During my more than thirty years in the business industry, I have learned a thing or two about what it takes to run not only a business, but a successful one. What follows is the second article in a series of twelve that will position any business for success.
In my last column I discussed how to find the right employees for the right position within a company. While you are hiring dependable and capable employees, you must also be willing to take the next step in your commitment to them by developing their skills. At Northeast Delta Dental, we regularly monitor what training employees need through evaluating performance reviews, communicating with managers, and we even ask the employee what they would like to learn. From there, we develop a training plan.
Depending on your business’s product and your clientele, I suggest offering training that will help your employees do their jobs more efficiently and effectively. For example, we offer dental terminology courses and training for employees to earn or maintain professional licenses and certifications. We also have a substantial repository of helpful books and other materials related to anything from business savvy to retirement planning.
Don’t forget that managers need training, too, as they must be able to mentor and train their employee colleagues. We train our managers on situational leadership so they are able to deal with others in a non-cookie-cutter manner. This has been especially helpful in recent years as there has been a greater number of the millennial generation (born in the early 1980s to early 2000s) entering the workforce and the baby boomer generation (born in the late 1940s to early 1960s) is slowly retiring.
Because of this, we train our managers to understand these generational and cultural differences – especially because the millennial generation has started to transition to managerial roles, and often times, this requires baby boomers to report to an employee colleague who is younger than they are, something that may be uncomfortable for both parties at first. The training we offer allows for all employees regardless of race, gender, age, religion or a disability to be coaches and mentors — not dictators. Employees want their managers and co-workers to respect them and see them as individuals and not just as people who exist to get a job done.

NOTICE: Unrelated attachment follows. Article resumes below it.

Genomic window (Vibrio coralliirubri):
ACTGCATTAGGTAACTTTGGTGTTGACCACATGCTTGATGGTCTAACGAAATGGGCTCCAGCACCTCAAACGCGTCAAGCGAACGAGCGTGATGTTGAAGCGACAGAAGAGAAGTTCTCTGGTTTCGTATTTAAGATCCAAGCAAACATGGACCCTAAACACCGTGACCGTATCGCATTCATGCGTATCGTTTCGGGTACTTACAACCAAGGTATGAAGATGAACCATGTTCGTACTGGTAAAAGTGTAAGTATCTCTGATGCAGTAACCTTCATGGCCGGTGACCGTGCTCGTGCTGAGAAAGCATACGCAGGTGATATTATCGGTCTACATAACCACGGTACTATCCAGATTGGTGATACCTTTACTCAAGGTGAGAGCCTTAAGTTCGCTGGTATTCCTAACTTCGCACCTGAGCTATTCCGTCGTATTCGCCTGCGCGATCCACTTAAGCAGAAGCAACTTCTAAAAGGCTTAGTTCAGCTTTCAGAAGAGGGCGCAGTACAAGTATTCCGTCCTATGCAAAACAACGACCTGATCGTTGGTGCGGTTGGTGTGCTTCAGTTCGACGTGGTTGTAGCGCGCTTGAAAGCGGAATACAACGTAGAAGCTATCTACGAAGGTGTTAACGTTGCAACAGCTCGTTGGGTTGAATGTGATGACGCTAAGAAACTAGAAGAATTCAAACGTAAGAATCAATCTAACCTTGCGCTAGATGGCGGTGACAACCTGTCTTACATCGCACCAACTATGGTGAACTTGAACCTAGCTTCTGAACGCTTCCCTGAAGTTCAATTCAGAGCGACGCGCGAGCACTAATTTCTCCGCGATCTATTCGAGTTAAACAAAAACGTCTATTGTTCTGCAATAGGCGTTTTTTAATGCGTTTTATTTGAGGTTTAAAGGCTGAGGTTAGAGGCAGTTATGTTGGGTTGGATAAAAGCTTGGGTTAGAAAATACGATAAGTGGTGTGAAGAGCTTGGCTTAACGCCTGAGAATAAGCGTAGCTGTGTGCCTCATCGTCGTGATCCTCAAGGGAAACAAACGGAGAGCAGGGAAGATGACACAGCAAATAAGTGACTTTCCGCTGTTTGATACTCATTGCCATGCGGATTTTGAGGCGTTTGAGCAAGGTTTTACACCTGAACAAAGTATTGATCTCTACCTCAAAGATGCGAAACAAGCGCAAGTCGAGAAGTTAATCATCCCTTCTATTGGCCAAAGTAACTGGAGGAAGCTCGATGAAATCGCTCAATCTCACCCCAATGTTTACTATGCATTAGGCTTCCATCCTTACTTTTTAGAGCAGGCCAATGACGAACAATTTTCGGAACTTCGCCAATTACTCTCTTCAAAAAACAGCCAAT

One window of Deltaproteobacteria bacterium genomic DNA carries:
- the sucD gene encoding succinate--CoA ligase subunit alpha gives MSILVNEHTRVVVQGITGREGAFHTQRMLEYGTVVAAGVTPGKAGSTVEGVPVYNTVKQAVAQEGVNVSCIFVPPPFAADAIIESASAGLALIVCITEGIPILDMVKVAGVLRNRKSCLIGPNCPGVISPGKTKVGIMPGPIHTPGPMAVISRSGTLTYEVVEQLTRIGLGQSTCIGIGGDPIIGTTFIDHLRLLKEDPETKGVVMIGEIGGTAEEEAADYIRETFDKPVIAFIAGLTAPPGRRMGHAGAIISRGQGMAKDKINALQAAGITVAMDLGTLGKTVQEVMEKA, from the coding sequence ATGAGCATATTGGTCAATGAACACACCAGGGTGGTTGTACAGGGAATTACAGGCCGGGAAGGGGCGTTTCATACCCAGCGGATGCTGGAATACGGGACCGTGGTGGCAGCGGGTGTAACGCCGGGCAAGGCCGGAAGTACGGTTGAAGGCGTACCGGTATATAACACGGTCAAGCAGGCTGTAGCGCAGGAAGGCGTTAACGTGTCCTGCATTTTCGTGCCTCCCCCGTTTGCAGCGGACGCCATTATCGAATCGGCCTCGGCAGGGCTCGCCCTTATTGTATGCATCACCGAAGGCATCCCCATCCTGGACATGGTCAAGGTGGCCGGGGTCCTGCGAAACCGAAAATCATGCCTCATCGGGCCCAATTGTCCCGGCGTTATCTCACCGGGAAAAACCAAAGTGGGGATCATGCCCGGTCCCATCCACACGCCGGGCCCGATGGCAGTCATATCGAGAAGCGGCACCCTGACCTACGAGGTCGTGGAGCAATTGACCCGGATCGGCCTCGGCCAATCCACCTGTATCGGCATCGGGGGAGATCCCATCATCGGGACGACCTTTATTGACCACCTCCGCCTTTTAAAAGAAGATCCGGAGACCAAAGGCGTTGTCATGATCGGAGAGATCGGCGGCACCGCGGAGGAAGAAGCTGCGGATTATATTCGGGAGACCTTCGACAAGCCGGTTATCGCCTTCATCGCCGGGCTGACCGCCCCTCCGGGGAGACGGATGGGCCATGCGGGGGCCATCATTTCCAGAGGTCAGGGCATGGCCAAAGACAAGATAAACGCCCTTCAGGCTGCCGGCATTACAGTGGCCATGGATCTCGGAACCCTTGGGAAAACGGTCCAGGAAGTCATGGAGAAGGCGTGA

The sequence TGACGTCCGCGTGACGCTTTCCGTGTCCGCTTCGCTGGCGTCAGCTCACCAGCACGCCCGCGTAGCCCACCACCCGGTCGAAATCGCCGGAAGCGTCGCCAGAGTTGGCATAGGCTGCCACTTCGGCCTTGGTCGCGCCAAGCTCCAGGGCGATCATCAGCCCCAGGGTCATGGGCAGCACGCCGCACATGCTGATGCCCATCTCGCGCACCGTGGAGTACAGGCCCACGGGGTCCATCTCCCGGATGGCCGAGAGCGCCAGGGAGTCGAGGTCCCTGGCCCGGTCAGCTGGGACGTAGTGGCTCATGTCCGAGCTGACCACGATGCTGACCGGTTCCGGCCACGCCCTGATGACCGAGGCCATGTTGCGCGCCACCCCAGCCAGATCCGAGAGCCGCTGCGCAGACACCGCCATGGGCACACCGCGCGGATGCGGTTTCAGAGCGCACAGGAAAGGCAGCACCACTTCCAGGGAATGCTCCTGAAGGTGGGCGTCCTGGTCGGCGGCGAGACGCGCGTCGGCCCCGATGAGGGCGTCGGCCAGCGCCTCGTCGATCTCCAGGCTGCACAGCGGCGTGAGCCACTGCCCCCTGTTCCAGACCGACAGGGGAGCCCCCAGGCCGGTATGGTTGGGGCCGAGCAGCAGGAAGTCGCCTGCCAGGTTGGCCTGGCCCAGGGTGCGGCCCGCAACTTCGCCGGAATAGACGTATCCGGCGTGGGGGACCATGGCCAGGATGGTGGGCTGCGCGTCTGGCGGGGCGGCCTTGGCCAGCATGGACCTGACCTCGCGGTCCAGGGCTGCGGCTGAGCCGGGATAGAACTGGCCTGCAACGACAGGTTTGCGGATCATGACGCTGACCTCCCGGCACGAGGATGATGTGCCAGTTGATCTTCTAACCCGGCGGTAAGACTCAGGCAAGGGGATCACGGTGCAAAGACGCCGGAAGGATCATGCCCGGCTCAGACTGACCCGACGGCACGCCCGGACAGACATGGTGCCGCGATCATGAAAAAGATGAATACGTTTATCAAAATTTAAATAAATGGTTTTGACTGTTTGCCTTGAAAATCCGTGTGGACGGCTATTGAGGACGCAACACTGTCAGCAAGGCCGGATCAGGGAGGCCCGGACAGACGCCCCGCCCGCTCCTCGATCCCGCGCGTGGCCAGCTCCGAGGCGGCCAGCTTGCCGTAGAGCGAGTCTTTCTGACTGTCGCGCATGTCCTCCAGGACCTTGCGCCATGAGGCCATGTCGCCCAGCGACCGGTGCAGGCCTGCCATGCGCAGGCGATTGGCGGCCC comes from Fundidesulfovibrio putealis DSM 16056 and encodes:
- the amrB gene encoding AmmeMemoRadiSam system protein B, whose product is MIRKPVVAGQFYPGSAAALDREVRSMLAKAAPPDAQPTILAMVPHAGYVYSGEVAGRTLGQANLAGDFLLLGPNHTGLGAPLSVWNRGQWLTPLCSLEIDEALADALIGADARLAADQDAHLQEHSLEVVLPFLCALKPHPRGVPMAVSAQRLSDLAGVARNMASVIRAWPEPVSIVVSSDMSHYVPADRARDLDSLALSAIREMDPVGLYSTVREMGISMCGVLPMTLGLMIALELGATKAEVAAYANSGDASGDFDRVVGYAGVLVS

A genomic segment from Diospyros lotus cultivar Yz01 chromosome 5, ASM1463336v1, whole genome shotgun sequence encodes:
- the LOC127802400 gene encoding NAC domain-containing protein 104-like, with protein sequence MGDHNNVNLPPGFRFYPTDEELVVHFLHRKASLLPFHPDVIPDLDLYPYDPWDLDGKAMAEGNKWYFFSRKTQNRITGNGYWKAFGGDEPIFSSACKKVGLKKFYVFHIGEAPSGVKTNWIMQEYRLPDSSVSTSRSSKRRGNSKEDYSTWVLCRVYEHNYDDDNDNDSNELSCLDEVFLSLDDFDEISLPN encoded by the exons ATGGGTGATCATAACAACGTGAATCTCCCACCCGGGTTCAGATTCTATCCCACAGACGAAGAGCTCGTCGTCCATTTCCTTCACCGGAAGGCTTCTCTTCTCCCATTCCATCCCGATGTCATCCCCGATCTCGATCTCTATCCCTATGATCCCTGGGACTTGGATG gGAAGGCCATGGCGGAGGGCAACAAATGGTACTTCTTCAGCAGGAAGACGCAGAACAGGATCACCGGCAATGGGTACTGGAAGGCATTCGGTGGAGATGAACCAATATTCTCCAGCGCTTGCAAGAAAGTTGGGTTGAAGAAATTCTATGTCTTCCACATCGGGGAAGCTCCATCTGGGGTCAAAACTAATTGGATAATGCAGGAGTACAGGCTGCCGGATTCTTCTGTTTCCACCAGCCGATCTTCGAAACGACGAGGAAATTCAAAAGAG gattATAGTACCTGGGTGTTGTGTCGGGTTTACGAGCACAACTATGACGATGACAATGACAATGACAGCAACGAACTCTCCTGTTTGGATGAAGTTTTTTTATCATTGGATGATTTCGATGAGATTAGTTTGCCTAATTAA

If you are utilizing financial and human resources on training, I recommend you monitor how you are doing and determine if you are achieving the goals of the employee and/or manager and if this translates to success for the company. For example, our customer service employees receive about 300 hours of on-site training before they are answering customer phone calls on their own.
The bottom line is: If you invest in your employees, they will invest in you. Another way you can develop their skills and encourage them to meet goals in their professional and personal lives is through offering a formal tuition reimbursement program. When your employees advance in their roles or earn their degrees, you should celebrate this as a company success story. My company is fortunate to have many success stories like this, and sometimes this results in employees leaving the company to advance their careers. While you will miss these employees and their contributions to the company, instead of being disappointed about it, we celebrate with them and note this as a “promotion outside of the company.”
In summary, any successful business needs to demonstrate a commitment to its employees. If you invest in them through training and/or tuition reimbursement, they will always remember you for this. It will make their work lives easier and you can rest assured knowing you are giving your employees the tools and encouragement to be successful in their personal and professional lives.
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